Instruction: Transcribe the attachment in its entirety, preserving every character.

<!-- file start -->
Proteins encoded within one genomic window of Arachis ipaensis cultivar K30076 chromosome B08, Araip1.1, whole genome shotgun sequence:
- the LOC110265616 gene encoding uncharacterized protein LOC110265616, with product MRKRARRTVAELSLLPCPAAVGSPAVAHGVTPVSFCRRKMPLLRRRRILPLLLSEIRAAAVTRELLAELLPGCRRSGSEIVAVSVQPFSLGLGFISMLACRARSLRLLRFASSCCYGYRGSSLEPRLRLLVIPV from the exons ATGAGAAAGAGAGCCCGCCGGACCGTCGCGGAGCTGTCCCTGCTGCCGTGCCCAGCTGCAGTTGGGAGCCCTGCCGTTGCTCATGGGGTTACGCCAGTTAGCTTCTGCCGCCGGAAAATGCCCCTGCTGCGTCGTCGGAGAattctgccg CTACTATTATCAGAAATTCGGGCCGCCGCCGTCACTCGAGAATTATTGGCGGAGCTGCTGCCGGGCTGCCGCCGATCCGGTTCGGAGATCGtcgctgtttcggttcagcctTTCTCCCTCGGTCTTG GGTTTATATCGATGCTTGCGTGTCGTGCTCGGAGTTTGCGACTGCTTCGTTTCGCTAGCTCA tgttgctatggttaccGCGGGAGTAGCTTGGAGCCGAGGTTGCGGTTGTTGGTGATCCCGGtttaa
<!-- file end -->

Proteins encoded within one genomic window of Arachis ipaensis cultivar K30076 chromosome B08, Araip1.1, whole genome shotgun sequence:
- the LOC110265616 gene encoding uncharacterized protein LOC110265616, with product MRKRARRTVAELSLLPCPAAVGSPAVAHGVTPVSFCRRKMPLLRRRRILPLLLSEIRAAAVTRELLAELLPGCRRSGSEIVAVSVQPFSLGLGFISMLACRARSLRLLRFASSCCYGYRGSSLEPRLRLLVIPV from the exons ATGAGAAAGAGAGCCCGCCGGACCGTCGCGGAGCTGTCCCTGCTGCCGTGCCCAGCTGCAGTTGGGAGCCCTGCCGTTGCTCATGGGGTTACGCCAGTTAGCTTCTGCCGCCGGAAAATGCCCCTGCTGCGTCGTCGGAGAattctgccg CTACTATTATCAGAAATTCGGGCCGCCGCCGTCACTCGAGAATTATTGGCGGAGCTGCTGCCGGGCTGCCGCCGATCCGGTTCGGAGATCGtcgctgtttcggttcagcctTTCTCCCTCGGTCTTG GGTTTATATCGATGCTTGCGTGTCGTGCTCGGAGTTTGCGACTGCTTCGTTTCGCTAGCTCA tgttgctatggttaccGCGGGAGTAGCTTGGAGCCGAGGTTGCGGTTGTTGGTGATCCCGGtttaa